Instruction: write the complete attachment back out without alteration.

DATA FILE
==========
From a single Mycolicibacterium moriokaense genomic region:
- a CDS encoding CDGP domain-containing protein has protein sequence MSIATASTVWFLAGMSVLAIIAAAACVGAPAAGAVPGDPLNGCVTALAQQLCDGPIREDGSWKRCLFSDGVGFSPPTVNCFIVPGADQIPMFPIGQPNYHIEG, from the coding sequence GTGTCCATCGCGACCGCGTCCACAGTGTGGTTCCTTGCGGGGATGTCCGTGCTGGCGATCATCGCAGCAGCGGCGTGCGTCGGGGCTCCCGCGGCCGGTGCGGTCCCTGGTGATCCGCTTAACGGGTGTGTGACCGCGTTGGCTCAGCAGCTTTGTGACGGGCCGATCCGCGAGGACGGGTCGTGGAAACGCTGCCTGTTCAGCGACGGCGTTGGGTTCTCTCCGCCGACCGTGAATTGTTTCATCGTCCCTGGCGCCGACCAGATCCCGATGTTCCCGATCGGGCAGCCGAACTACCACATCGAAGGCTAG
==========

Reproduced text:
From a single Mycolicibacterium moriokaense genomic region:
- a CDS encoding CDGP domain-containing protein has protein sequence MSIATASTVWFLAGMSVLAIIAAAACVGAPAAGAVPGDPLNGCVTALAQQLCDGPIREDGSWKRCLFSDGVGFSPPTVNCFIVPGADQIPMFPIGQPNYHIEG, from the coding sequence GTGTCCATCGCGACCGCGTCCACAGTGTGGTTCCTTGCGGGGATGTCCGTGCTGGCGATCATCGCAGCAGCGGCGTGCGTCGGGGCTCCCGCGGCCGGTGCGGTCCCTGGTGATCCGCTTAACGGGTGTGTGACCGCGTTGGCTCAGCAGCTTTGTGACGGGCCGATCCGCGAGGACGGGTCGTGGAAACGCTGCCTGTTCAGCGACGGCGTTGGGTTCTCTCCGCCGACCGTGAATTGTTTCATCGTCCCTGGCGCCGACCAGATCCCGATGTTCCCGATCGGGCAGCCGAACTACCACATCGAAGGCTAG